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Dione Flyby (D-3) - Dec. 12, 2011

Dione Flyby (D-3) - Dec. 12, 2011

Dec. 12, 2011

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Dione by Saturn and the rings
  Saturn's moon Dione coasts along in its orbit appearing in front of its parent planet in this Cassini spacecraft view. Image taken July 18, 2011.
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Dione 'D-3' Flyby: What Lies Beneath?

On Dec. 12 the Cassini spacecraft flew by Dione at about 61 miles (99 kilometers) to examine the moon's internal structure. The radio science measurement should add insight into how highly structured the center of the small moon is, which in turn should provide clues about its recent history and possible activity.

The design of this close encounter provided the ion and neutral mass spectrometer (INMS) a good sample opportunity, and before closest approach there was also time for the optical remote sensing (ORS) instruments to observe Enceladus in the near-distance. Then, with the composite infrared spectrometer (CIRS) in the lead, Cassini turned back to Dione to study the moon's icy surface fractures and search further for signs of activity.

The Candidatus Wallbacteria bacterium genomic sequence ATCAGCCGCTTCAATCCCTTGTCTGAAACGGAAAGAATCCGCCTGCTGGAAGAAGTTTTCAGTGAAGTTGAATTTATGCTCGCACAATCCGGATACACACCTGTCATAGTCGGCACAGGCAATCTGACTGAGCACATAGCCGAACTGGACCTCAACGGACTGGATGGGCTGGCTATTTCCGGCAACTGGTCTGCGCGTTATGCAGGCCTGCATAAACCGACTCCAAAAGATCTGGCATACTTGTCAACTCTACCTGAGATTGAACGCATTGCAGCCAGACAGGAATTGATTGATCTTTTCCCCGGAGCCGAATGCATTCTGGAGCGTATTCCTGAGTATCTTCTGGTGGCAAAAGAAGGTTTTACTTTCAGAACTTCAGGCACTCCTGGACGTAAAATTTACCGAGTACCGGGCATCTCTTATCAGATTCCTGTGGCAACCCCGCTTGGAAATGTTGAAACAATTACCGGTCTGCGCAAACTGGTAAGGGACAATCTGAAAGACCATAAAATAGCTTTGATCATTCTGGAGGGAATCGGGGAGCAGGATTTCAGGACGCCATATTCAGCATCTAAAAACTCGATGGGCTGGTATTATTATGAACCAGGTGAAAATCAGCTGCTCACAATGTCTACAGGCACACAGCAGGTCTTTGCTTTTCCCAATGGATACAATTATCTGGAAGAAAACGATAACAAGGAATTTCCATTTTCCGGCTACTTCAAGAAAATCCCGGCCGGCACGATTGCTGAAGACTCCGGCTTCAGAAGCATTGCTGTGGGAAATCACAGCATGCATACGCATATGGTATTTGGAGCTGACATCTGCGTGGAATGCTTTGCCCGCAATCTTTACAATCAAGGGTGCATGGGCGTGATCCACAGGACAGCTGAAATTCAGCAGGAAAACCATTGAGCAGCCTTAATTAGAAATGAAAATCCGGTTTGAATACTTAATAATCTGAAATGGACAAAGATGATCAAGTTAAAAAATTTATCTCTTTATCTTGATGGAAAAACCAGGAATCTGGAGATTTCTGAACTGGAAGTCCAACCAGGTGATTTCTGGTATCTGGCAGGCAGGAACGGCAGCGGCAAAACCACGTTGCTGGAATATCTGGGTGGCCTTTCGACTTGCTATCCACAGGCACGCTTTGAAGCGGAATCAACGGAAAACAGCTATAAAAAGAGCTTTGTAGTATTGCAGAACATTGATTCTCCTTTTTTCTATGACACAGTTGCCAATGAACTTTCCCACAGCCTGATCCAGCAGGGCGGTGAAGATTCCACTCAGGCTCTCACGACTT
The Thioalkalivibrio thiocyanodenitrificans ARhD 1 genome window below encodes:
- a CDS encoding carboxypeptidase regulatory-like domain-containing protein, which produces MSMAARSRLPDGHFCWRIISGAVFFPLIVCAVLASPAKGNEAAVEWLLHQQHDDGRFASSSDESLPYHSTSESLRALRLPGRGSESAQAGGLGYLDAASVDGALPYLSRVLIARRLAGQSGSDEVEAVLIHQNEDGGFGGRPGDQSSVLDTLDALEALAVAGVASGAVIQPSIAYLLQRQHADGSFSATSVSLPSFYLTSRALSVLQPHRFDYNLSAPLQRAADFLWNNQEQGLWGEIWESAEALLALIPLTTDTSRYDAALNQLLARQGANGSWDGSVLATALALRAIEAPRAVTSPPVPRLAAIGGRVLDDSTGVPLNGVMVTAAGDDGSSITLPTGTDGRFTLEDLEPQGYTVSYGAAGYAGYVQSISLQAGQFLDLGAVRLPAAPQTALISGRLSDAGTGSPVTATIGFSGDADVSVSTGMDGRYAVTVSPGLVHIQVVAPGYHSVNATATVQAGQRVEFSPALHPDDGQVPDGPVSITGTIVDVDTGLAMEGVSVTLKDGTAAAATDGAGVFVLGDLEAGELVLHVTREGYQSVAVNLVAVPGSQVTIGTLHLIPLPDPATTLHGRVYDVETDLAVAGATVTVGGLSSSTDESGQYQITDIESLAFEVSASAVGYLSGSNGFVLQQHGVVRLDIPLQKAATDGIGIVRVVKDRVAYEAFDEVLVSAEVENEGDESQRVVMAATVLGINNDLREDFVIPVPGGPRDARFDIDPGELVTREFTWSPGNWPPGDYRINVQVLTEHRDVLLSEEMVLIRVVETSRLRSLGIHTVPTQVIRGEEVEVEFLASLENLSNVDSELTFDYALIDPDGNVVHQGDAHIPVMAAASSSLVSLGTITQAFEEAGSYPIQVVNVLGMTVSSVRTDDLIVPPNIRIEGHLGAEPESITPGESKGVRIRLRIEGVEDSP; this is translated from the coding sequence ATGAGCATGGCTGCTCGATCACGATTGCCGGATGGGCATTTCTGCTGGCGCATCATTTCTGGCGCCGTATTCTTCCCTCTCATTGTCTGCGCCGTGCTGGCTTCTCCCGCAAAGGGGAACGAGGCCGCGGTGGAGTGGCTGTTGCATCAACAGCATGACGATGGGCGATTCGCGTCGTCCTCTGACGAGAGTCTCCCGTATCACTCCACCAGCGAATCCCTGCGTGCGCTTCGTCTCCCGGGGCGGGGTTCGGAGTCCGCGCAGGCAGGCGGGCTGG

On the outbound leg, the imaging science subsystem (ISS) lead for ORS instruments to map Dione with a mosaic. There was also an opportunity for a scan for the composite infrared spectrometer (CIRS) and a long observation for the visible and infrared mapping spectrometer (VIMS).

Related Link:

Portraits of Moons Captured by Cassini -- Dec. 12, 2011

Dione Flyby at a Glance
Dione Flyby
Dec. 12, 2011 (SCET)

61 miles (99 kilometers)

19,500 mph (8.7 km/sec )


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